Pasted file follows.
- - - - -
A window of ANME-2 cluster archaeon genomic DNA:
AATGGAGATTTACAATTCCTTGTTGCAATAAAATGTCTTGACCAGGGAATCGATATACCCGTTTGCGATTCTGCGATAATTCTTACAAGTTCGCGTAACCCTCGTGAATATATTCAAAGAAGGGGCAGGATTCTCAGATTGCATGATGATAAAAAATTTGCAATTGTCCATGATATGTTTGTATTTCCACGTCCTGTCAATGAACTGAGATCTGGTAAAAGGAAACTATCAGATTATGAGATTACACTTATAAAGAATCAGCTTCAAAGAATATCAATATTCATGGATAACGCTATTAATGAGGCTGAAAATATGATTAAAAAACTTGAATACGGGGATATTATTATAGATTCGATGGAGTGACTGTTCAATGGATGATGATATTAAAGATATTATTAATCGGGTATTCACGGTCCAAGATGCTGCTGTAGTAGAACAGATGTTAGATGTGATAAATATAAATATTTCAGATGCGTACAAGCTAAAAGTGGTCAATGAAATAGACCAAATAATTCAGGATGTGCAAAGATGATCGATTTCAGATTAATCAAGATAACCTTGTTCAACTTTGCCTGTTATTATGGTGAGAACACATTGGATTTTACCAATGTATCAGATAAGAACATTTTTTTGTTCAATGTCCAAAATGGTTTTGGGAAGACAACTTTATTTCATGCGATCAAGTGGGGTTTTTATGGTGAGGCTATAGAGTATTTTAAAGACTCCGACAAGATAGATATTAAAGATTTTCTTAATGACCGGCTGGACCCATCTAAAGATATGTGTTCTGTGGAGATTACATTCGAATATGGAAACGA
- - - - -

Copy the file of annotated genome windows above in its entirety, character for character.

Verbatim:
A window of ANME-2 cluster archaeon genomic DNA:
AATGGAGATTTACAATTCCTTGTTGCAATAAAATGTCTTGACCAGGGAATCGATATACCCGTTTGCGATTCTGCGATAATTCTTACAAGTTCGCGTAACCCTCGTGAATATATTCAAAGAAGGGGCAGGATTCTCAGATTGCATGATGATAAAAAATTTGCAATTGTCCATGATATGTTTGTATTTCCACGTCCTGTCAATGAACTGAGATCTGGTAAAAGGAAACTATCAGATTATGAGATTACACTTATAAAGAATCAGCTTCAAAGAATATCAATATTCATGGATAACGCTATTAATGAGGCTGAAAATATGATTAAAAAACTTGAATACGGGGATATTATTATAGATTCGATGGAGTGACTGTTCAATGGATGATGATATTAAAGATATTATTAATCGGGTATTCACGGTCCAAGATGCTGCTGTAGTAGAACAGATGTTAGATGTGATAAATATAAATATTTCAGATGCGTACAAGCTAAAAGTGGTCAATGAAATAGACCAAATAATTCAGGATGTGCAAAGATGATCGATTTCAGATTAATCAAGATAACCTTGTTCAACTTTGCCTGTTATTATGGTGAGAACACATTGGATTTTACCAATGTATCAGATAAGAACATTTTTTTGTTCAATGTCCAAAATGGTTTTGGGAAGACAACTTTATTTCATGCGATCAAGTGGGGTTTTTATGGTGAGGCTATAGAGTATTTTAAAGACTCCGACAAGATAGATATTAAAGATTTTCTTAATGACCGGCTGGACCCATCTAAAGATATGTGTTCTGTGGAGATTACATTCGAATATGGAAACGA